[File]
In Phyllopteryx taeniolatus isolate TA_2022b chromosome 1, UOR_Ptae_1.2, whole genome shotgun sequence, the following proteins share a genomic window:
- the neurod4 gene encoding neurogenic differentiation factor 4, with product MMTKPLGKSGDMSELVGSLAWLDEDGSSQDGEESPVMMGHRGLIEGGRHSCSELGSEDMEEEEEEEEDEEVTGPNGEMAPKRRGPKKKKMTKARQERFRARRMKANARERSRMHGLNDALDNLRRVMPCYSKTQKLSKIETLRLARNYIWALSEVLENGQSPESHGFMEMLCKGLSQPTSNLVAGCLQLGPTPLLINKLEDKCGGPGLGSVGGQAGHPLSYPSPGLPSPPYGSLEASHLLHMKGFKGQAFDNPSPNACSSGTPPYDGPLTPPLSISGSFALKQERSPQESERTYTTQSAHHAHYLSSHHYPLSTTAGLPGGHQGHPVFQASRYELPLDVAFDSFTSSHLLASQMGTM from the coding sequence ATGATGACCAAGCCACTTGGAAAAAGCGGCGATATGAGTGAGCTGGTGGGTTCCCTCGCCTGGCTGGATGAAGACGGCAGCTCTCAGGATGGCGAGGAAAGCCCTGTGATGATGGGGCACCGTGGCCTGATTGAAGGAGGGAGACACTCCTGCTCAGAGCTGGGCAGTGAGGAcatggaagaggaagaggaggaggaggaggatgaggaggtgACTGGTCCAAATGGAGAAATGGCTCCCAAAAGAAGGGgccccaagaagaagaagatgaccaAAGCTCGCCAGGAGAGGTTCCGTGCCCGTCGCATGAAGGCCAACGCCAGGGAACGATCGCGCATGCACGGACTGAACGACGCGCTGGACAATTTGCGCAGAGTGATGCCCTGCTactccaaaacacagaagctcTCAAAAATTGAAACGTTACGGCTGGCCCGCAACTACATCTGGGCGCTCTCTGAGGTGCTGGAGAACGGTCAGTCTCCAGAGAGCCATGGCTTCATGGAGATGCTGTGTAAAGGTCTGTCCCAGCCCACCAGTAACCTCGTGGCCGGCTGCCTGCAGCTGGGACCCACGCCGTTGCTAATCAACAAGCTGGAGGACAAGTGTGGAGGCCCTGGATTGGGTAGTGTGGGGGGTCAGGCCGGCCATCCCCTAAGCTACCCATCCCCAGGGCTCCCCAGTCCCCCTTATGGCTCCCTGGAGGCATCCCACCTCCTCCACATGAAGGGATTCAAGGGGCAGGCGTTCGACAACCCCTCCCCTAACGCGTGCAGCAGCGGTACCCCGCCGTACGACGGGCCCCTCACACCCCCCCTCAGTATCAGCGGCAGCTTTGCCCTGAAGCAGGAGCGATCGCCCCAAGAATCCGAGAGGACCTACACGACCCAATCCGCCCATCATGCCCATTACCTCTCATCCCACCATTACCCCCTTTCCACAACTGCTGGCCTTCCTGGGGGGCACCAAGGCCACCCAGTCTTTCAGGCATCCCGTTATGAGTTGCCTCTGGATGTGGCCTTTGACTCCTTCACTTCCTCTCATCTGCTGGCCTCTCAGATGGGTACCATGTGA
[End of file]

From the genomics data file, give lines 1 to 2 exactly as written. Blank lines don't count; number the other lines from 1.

In Phyllopteryx taeniolatus isolate TA_2022b chromosome 1, UOR_Ptae_1.2, whole genome shotgun sequence, the following proteins share a genomic window:
- the neurod4 gene encoding neurogenic differentiation factor 4, with product MMTKPLGKSGDMSELVGSLAWLDEDGSSQDGEESPVMMGHRGLIEGGRHSCSELGSEDMEEEEEEEEDEEVTGPNGEMAPKRRGPKKKKMTKARQERFRARRMKANARERSRMHGLNDALDNLRRVMPCYSKTQKLSKIETLRLARNYIWALSEVLENGQSPESHGFMEMLCKGLSQPTSNLVAGCLQLGPTPLLINKLEDKCGGPGLGSVGGQAGHPLSYPSPGLPSPPYGSLEASHLLHMKGFKGQAFDNPSPNACSSGTPPYDGPLTPPLSISGSFALKQERSPQESERTYTTQSAHHAHYLSSHHYPLSTTAGLPGGHQGHPVFQASRYELPLDVAFDSFTSSHLLASQMGTM from the coding sequence ATGATGACCAAGCCACTTGGAAAAAGCGGCGATATGAGTGAGCTGGTGGGTTCCCTCGCCTGGCTGGATGAAGACGGCAGCTCTCAGGATGGCGAGGAAAGCCCTGTGATGATGGGGCACCGTGGCCTGATTGAAGGAGGGAGACACTCCTGCTCAGAGCTGGGCAGTGAGGAcatggaagaggaagaggaggaggaggaggatgaggaggtgACTGGTCCAAATGGAGAAATGGCTCCCAAAAGAAGGGgccccaagaagaagaagatgaccaAAGCTCGCCAGGAGAGGTTCCGTGCCCGTCGCATGAAGGCCAACGCCAGGGAACGATCGCGCATGCACGGACTGAACGACGCGCTGGACAATTTGCGCAGAGTGATGCCCTGCTactccaaaacacagaagctcTCAAAAATTGAAACGTTACGGCTGGCCCGCAACTACATCTGGGCGCTCTCTGAGGTGCTGGAGAACGGTCAGTCTCCAGAGAGCCATGGCTTCATGGAGATGCTGTGTAAAGGTCTGTCCCAGCCCACCAGTAACCTCGTGGCCGGCTGCCTGCAGCTGGGACCCACGCCGTTGCTAATCAACAAGCTGGAGGACAAGTGTGGAGGCCCTGGATTGGGTAGTGTGGGGGGTCAGGCCGGCCATCCCCTAAGCTACCCATCCCCAGGGCTCCCCAGTCCCCCTTATGGCTCCCTGGAGGCATCCCACCTCCTCCACATGAAGGGATTCAAGGGGCAGGCGTTCGACAACCCCTCCCCTAACGCGTGCAGCAGCGGTACCCCGCCGTACGACGGGCCCCTCACACCCCCCCTCAGTATCAGCGGCAGCTTTGCCCTGAAGCAGGAGCGATCGCCCCAAGAATCCGAGAGGACCTACACGACCCAATCCGCCCATCATGCCCATTACCTCTCATCCCACCATTACCCCCTTTCCACAACTGCTGGCCTTCCTGGGGGGCACCAAGGCCACCCAGTCTTTCAGGCATCCCGTTATGAGTTGCCTCTGGATGTGGCCTTTGACTCCTTCACTTCCTCTCATCTGCTGGCCTCTCAGATGGGTACCATGTGA